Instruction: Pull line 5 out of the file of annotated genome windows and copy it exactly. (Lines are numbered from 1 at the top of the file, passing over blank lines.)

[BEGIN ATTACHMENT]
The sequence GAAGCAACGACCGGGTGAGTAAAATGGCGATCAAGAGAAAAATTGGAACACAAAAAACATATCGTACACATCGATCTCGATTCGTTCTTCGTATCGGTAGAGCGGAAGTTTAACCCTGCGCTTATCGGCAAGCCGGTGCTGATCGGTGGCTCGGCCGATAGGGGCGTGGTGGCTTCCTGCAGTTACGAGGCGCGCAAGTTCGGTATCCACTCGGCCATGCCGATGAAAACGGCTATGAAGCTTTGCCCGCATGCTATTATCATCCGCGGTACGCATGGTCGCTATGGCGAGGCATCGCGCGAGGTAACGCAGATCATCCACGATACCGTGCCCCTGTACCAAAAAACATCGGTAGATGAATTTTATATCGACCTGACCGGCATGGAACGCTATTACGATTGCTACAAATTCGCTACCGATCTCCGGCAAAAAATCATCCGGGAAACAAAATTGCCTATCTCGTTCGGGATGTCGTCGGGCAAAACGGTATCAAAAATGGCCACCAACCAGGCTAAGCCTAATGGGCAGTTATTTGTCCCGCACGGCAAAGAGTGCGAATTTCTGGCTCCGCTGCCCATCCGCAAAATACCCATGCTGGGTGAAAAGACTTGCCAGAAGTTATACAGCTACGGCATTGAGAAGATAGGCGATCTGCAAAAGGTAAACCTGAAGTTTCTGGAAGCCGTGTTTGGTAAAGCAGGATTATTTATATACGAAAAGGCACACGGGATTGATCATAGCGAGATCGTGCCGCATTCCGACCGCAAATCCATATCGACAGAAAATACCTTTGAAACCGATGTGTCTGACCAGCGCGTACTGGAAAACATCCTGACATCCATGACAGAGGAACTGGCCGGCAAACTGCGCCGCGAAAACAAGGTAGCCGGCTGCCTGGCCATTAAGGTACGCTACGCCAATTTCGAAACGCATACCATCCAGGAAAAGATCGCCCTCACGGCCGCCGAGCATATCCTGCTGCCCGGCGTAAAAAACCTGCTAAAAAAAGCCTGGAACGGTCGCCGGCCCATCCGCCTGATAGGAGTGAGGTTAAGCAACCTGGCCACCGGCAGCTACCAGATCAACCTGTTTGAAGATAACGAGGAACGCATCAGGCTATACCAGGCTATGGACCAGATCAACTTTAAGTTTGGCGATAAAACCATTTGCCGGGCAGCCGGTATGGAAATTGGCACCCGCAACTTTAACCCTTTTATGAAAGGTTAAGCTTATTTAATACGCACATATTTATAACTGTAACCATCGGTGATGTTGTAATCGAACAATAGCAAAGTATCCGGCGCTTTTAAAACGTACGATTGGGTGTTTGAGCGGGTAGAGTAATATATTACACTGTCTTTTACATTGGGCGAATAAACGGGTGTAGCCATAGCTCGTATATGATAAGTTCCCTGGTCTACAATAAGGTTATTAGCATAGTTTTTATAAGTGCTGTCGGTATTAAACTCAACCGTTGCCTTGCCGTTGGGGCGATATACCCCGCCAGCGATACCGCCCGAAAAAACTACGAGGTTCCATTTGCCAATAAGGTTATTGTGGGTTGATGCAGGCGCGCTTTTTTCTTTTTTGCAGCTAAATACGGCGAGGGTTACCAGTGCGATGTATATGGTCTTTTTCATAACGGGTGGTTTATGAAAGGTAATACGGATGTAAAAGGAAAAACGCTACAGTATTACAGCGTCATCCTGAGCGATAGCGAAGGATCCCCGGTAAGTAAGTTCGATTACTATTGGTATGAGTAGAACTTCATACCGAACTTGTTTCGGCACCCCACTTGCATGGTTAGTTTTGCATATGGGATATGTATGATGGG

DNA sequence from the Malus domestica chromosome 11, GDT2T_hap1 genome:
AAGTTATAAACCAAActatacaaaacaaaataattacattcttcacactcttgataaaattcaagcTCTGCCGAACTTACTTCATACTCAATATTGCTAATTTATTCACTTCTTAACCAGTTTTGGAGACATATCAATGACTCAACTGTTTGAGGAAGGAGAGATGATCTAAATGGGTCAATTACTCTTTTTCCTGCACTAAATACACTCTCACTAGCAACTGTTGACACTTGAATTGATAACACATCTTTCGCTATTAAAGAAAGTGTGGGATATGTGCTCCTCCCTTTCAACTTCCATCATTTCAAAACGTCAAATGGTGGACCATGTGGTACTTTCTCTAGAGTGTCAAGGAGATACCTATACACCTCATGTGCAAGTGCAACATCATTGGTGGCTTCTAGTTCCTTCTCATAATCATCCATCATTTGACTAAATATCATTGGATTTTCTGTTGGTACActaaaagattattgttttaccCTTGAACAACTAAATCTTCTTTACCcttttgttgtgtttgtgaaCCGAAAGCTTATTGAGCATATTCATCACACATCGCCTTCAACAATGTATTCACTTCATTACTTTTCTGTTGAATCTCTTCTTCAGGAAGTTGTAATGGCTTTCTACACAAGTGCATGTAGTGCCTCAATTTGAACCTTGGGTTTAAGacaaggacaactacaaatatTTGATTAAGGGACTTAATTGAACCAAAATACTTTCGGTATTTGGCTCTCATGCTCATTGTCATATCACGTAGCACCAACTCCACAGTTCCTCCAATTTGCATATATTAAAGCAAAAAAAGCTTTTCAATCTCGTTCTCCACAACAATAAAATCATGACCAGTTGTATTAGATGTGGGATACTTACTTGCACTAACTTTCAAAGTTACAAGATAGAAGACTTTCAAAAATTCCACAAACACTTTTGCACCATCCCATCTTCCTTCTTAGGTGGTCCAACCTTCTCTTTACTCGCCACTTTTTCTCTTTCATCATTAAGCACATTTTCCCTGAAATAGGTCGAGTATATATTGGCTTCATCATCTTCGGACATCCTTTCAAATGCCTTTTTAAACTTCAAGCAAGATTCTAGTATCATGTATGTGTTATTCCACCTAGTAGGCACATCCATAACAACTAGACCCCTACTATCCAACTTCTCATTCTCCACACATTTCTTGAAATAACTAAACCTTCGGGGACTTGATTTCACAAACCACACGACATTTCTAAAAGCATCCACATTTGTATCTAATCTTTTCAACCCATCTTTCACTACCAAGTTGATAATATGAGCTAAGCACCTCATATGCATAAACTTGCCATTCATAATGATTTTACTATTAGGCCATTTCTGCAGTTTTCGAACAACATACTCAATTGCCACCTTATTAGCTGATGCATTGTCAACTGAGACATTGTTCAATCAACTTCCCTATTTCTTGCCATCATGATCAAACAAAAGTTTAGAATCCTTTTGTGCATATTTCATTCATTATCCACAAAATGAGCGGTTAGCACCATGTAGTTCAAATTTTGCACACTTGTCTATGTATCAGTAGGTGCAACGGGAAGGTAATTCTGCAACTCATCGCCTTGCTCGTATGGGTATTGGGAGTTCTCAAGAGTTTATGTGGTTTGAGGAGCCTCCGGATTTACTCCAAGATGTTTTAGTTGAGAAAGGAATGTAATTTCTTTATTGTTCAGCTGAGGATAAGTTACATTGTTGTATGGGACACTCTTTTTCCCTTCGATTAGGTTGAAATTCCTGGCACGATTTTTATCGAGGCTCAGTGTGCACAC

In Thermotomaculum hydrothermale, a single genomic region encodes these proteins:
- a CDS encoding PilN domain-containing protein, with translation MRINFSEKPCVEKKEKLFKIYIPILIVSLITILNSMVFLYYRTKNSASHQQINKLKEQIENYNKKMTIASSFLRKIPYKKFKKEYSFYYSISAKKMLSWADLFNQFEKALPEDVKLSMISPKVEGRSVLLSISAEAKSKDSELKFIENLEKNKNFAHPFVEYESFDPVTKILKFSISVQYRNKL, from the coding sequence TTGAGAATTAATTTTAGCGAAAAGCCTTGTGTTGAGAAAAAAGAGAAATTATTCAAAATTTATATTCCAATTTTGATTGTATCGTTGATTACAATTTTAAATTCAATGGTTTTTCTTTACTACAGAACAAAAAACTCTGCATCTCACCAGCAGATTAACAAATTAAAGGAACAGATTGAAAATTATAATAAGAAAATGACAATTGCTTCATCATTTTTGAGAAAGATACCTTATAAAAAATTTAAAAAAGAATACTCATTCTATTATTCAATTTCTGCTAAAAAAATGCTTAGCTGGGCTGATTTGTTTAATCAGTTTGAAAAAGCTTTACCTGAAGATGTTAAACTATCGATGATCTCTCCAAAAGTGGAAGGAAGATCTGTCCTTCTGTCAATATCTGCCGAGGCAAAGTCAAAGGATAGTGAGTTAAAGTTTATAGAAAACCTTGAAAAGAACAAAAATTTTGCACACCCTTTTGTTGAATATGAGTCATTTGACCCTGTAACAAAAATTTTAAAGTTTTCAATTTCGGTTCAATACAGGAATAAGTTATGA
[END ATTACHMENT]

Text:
- a CDS encoding PilN domain-containing protein, with translation MRINFSEKPCVEKKEKLFKIYIPILIVSLITILNSMVFLYYRTKNSASHQQINKLKEQIENYNKKMTIASSFLRKIPYKKFKKEYSFYYSISAKKMLSWADLFNQFEKALPEDVKLSMISPKVEGRSVLLSISAEAKSKDSELKFIENLEKNKNFAHPFVEYESFDPVTKILKFSISVQYRNKL, from the coding sequence TTGAGAATTAATTTTAGCGAAAAGCCTTGTGTTGAGAAAAAAGAGAAATTATTCAAAATTTATATTCCAATTTTGATTGTATCGTTGATTACAATTTTAAATTCAATGGTTTTTCTTTACTACAGAACAAAAAACTCTGCATCTCACCAGCAGATTAACAAATTAAAGGAACAGATTGAAAATTATAATAAGAAAATGACAATTGCTTCATCATTTTTGAGAAAGATACCTTATAAAAAATTTAAAAAAGAATACTCATTCTATTATTCAATTTCTGCTAAAAAAATGCTTAGCTGGGCTGATTTGTTTAATCAGTTTGAAAAAGCTTTACCTGAAGATGTTAAACTATCGATGATCTCTCCAAAAGTGGAAGGAAGATCTGTCCTTCTGTCAATATCTGCCGAGGCAAAGTCAAAGGATAGTGAGTTAAAGTTTATAGAAAACCTTGAAAAGAACAAAAATTTTGCACACCCTTTTGTTGAATATGAGTCATTTGACCCTGTAACAAAAATTTTAAAGTTTTCAATTTCGGTTCAATACAGGAATAAGTTATGA